The hallmark of Microsoft’s strategy had always been apps and platform, platform and apps, and if necessary, by force. Early on the apps were forced to work on Windows against their judgment, and then later Windows was forced to be good for the apps even when it thought Office was not the focus, and this see-saw continued for the benefit of the industry. It was like we had reached a point where both businesses were so entrenched that their own worldviews precluded a bigger, all Microsoft bet. Perhaps we reached a level of fatigue in cross-company bets after the Longhorn and .NET eras.
Chapter 108, “The End of the PC Revolution”
From a business standpoint, the decision makes sense. The Windows Phone app store was under the control of the Windows Phone team. Adopting Windows Phone on Windows apps would provide leadership and leverage to one group (Windows Phone) at the short-term expense of another group (Windows). Windows’ refusal to allow Windows Phone apps to run on public builds on Windows contrasted with another decision, where Windows group copied and reimplemented the Windows Phone design language.
Taking From Partners
First, a quick word on my aesthetic competence. So take this example with a grain of salt:
As mentioned, I made this. That disqualifies me from being considered an expert on anything aesthetic
For instance, consider the “Metro” or “Modern” design language used by Windows Phone. For instance, consider this line that references a critical review but explicitly praises the design aesthetic of Windows Phone.
By the time it released, with its stark Metro tiles and hubs rather than apps, Windows Phone felt unique and differentiated, despite the potential limitations. The Windows community would develop a wildly enthusiastic following for WP7, despite the paucity of apps relative to iPhone. Walt Mossberg wrote a review with the headline, “Microsoft’s New Windows Phone 7: Novel But Lacking.” He concluded “…Microsoft has used its years in the smartphone wilderness to come up with a user interface that is novel and attractive, that stands out from the Apple and Google approaches, and that works pretty well.” Ultimately, he did not recommend it and said it was neither as good nor as versatile as iPhone or Android.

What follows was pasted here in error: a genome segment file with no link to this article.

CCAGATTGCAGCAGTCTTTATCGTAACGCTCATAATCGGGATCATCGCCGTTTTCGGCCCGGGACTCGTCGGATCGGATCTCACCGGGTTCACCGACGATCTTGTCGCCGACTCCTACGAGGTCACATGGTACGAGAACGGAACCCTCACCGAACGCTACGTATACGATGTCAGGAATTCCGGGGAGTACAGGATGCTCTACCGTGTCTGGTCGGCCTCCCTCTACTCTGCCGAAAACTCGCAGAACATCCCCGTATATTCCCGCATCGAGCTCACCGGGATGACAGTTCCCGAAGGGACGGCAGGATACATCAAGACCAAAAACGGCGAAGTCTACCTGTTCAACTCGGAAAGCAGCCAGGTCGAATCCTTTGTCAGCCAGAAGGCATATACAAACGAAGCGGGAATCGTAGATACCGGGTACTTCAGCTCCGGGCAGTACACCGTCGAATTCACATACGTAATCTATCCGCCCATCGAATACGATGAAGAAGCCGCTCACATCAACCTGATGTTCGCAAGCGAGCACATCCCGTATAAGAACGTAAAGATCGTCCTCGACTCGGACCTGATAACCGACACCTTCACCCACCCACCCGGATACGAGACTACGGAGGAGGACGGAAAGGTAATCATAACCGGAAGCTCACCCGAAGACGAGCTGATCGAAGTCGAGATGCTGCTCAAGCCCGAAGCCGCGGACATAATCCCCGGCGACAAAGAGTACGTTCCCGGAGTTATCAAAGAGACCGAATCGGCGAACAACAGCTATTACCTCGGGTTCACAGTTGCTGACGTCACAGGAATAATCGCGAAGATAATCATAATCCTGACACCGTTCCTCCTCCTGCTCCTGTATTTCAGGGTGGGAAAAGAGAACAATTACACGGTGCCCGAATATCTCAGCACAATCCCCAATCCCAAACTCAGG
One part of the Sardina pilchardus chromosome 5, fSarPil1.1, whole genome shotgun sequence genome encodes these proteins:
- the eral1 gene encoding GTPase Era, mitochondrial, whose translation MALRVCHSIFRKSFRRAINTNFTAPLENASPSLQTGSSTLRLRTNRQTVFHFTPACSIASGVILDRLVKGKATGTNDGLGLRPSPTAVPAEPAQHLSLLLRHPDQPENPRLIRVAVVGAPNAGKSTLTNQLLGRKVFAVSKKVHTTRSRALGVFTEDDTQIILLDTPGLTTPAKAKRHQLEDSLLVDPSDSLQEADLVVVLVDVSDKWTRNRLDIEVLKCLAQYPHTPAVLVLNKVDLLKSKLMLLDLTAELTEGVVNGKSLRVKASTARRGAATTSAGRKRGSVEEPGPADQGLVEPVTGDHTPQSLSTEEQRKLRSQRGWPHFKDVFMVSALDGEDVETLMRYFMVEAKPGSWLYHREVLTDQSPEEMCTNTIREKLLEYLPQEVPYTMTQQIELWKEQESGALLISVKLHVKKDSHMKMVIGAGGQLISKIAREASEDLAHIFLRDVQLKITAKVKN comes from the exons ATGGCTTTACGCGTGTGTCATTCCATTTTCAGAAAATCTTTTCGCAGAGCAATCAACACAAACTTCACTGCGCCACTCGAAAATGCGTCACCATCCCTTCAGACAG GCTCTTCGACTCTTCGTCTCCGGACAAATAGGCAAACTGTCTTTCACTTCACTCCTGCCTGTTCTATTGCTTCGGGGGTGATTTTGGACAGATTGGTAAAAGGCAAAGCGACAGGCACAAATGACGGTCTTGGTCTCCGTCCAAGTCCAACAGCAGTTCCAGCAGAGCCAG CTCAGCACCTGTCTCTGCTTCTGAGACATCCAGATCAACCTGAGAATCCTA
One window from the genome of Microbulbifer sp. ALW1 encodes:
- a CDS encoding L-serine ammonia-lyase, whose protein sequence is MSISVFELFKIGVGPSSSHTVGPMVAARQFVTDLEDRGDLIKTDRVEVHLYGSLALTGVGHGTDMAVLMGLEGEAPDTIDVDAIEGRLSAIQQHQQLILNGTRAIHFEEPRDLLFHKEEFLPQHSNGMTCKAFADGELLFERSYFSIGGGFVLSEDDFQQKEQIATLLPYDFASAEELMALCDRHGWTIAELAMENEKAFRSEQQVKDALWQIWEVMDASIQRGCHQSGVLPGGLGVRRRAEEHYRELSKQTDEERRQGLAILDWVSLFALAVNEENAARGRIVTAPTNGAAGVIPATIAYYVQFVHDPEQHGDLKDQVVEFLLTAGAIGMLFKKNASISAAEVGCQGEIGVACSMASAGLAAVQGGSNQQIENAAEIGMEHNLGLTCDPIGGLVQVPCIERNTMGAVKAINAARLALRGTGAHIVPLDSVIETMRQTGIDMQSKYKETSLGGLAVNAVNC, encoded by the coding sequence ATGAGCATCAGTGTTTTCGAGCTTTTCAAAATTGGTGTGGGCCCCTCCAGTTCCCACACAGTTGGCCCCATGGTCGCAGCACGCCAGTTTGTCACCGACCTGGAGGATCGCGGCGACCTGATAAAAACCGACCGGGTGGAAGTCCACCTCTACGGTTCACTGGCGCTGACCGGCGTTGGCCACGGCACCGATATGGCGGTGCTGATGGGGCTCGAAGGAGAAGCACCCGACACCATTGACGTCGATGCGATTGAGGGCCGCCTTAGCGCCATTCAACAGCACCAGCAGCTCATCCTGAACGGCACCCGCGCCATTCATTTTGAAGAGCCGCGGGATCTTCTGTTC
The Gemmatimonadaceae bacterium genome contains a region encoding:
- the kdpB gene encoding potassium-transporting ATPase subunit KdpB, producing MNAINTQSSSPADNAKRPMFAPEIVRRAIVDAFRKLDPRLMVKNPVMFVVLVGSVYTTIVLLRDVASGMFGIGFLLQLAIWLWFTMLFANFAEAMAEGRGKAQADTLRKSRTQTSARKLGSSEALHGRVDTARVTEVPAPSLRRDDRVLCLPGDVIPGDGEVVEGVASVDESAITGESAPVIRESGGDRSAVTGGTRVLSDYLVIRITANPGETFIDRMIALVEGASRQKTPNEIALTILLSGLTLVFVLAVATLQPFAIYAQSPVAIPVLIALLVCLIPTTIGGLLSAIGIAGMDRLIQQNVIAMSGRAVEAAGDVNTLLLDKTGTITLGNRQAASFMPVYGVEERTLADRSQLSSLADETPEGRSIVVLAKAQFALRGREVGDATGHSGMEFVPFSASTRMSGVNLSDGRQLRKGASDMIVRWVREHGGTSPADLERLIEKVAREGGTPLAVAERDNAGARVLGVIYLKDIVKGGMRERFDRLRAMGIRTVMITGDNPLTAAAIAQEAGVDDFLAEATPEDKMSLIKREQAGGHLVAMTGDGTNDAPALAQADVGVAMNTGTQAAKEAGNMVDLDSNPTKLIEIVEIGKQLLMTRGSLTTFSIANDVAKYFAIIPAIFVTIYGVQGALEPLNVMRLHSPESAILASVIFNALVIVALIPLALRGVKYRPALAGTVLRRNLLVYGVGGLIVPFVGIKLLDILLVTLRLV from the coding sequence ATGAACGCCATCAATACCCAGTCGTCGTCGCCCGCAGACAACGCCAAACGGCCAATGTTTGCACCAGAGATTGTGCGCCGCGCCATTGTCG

Chapter 100, “A Daring and Bold Vision”
This is remarkable, as Windows design aesthetic was borrowed from Windows Phone…
We chose to significantly expand this capability with Live tiles. The easy to press launching and switching buttons could come to life with useful information available at a glance. We went a step further and made it easy for developers to add additional tiles for users of an application to pin additional information to the Start screen, called secondary tiles. This was a feature initially on Windows Phone 7 and enabled pinning a single contact or stock quote to the home screen. This capability made further customization of the Start screen possible, again something not possible with the combination of Start menu, taskbar, and notification area in any system-wide manner.
Chapter 102, “The Experience”
… but without the art of the style. It is not for nothing that Windows 8/RT’s design aesthetic for called childish or child-like.
I do not think it is fair to say Windows was designed to be “authentically digital,” and Windows Phone was not. Instead Windows copied and modified – badly – a better received aesthetic developed within Windows Phone group. Doing this was a gamble and a mistake.
The basement had a visceral reaction to the design language of Metro-style—the rectangles, solid and bright colors, and use of text. This would be surprising because the basement, specifically the basement committed to Microsoft, were huge fans of Windows Phone. The phone was monochrome and we defaulted Windows 8 to more colors by virtue of our authentically digital experience. The basement quickly dubbed the look of the Start screen as “Fisher-Price” aligning with the view that tablets were for kids to use in the back seat, not for real work.